1. Eisen A 2011 What Buddhist monks taught me about teaching science Chron High Educ Available at https://www.chronicle.com/article/What-Buddhist-Monks-Taught-Me/129697
2. Eisen A, Konchok Y 2018 The enlightened gene: biology, Buddhism, and the convergence that explains the world ForeEdge Lebanon, NH
3. Jinpa T 2010 Buddhism and science: how far can the dialogue proceed? Zygon 45 4 871 882 10.1111/j.1467-9744.2010.01138.x http://dx.doi.org/10.1111/j.1467-9744.2010.01138.x
4. Heuman L 2014 Under one umbrella: can tradition and science both fit? An interview with Thupten Jinpa Langri Tricycle 23 4 74 79 108 111
5. Hartfield-Méndez V 2013 Community-based learning, internationalization of the curriculum, and university engagement with Latino communities Hispania 96 2 355 368 10.1353/hpn.2013.0048 http://dx.doi.org/10.1353/hpn.2013.0048
6. Harris JC, Barone RP, Davis LP 2015 Who benefits?: A critical race analysis of the (d)evolving language of inclusion in higher education Thought Action 21 21 38
7. DiBartolo PM, Gregg-Jolly L, Gross D, Manduca CA, Iverson E, Cooke DB, Davis GK, Davidson C, Hertz PE, Hibbard L, Ireland SK, Mader C, Pai A, Raps S, Siwicki K, Swartz JE 2016 Principles and practices fostering inclusive excellence: lessons from the Howard Hughes Medical Institute’s Capstone Institutions CBE Life Sci Educ 15 3 ar44 10.1187/cbe.16-01-0028 5008891 http://dx.doi.org/10.1187/cbe.16-01-0028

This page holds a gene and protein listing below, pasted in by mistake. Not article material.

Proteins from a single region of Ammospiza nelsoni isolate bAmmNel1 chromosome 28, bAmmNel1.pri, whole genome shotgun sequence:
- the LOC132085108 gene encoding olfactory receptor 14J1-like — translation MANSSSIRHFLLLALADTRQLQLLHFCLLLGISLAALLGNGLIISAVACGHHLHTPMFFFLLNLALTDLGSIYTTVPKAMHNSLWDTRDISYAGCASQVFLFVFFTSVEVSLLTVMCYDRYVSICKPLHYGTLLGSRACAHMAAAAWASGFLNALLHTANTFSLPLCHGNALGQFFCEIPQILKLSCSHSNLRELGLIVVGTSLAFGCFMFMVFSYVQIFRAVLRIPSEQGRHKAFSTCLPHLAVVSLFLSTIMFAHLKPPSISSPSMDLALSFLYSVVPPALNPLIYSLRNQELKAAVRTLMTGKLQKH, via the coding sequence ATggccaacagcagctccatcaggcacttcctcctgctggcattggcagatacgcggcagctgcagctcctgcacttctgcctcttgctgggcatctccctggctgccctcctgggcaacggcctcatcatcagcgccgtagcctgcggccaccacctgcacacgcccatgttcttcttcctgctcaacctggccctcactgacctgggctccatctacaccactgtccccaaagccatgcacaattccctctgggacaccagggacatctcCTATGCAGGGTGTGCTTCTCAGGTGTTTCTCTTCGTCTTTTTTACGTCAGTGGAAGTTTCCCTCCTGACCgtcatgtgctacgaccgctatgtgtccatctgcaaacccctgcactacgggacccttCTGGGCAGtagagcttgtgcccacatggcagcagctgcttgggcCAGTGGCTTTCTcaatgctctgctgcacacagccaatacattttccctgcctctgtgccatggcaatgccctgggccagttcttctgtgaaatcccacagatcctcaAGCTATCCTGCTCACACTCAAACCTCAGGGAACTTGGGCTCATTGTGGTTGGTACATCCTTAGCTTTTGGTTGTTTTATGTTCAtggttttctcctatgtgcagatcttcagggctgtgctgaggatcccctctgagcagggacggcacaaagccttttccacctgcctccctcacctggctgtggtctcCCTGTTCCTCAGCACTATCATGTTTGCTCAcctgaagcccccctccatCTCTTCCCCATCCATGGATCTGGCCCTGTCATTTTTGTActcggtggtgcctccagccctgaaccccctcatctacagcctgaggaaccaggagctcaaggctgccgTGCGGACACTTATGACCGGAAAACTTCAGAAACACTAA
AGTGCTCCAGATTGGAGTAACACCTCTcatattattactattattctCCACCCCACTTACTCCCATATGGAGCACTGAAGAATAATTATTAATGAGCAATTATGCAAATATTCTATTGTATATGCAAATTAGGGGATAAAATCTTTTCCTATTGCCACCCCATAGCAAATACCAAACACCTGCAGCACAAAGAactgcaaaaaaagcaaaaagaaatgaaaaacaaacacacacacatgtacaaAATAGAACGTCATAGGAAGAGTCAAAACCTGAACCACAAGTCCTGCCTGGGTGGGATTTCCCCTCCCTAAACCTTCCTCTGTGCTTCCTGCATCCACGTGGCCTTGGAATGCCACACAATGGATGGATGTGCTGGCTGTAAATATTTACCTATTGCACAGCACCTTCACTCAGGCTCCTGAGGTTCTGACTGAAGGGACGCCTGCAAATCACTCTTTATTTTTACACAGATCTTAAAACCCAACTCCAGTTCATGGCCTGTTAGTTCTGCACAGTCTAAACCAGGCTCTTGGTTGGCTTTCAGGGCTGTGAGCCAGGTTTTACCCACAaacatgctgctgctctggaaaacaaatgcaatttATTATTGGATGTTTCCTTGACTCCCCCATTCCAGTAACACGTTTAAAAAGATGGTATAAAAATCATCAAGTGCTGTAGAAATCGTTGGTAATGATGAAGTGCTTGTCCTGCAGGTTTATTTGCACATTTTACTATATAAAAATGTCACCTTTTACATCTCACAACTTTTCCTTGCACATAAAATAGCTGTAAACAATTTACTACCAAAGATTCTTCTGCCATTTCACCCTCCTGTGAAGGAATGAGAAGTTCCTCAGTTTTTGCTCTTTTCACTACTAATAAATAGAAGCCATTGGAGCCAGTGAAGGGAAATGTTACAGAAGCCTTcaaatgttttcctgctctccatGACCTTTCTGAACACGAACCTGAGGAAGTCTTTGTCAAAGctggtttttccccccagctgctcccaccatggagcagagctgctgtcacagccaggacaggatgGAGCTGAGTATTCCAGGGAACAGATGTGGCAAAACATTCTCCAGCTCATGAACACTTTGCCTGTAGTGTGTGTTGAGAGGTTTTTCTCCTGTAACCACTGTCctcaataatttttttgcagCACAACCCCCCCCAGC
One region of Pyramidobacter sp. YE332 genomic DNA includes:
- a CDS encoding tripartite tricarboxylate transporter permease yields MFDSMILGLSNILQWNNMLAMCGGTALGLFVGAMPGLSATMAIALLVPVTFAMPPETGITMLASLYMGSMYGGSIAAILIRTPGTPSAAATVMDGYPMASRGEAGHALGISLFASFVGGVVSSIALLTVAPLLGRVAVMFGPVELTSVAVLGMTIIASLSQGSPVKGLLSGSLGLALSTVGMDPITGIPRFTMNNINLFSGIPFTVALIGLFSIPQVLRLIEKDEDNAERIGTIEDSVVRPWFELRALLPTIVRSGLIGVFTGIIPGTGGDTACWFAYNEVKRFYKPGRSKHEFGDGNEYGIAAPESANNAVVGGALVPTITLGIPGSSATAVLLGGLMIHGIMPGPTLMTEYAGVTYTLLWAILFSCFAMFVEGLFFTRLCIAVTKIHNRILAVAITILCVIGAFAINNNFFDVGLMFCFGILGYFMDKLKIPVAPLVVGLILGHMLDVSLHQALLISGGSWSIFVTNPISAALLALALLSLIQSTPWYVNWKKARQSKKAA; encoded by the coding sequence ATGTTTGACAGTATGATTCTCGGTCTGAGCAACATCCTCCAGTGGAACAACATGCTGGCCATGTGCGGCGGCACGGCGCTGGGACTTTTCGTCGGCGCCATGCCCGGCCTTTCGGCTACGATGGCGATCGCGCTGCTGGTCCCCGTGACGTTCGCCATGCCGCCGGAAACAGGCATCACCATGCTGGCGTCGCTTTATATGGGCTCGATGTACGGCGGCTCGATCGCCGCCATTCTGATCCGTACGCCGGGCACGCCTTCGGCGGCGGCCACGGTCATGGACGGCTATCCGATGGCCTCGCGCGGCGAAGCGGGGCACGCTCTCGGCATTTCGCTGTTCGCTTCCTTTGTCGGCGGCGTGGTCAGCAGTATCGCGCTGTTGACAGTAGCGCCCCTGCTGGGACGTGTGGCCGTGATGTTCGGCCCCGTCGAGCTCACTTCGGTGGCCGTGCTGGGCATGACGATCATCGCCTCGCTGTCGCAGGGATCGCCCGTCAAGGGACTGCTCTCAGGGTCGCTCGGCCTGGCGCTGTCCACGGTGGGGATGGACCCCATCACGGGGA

8. Horowitz G, Domzalski A, Elizalde-Utnick G 2018 Can we teach science in a more culturally responsive way without sacrificing time or content? J Coll Sci Teach 47 6 8 10
9. Jackson MC, Galvez G, Landa I, Buonora P, Thoman DB 2016 Science that matters: the importance of a cultural connection in underrepresented students’ science pursuit CBE Life Sci Educ 15 3 ar42 10.1187/cbe.16-01-0067 27543631 5008889 http://dx.doi.org/10.1187/cbe.16-01-0067
10. Balgopal MM, Wallace AM, Dahlberg S 2017 Writing from different cultural contexts: how college students frame an environmental SSI through written arguments J Res Sci Teach 54 2 195 218 10.1002/tea.21342 http://dx.doi.org/10.1002/tea.21342
11. Westmoreland D 2018 Supporting evolution by responding to “missing link” arguments Am Biol Teach 80 2 100 104 10.1525/abt.2018.80.2.100 http://dx.doi.org/10.1525/abt.2018.80.2.100
12. Lee TW, Grogan KE, Liepkalns JS 2017 Making evolution stick: using sticky notes to teach the mechanisms of evolutionary change Evol Educ Outreach 10 1 11 10.1186/s12052-017-0074-2 http://dx.doi.org/10.1186/s12052-017-0074-2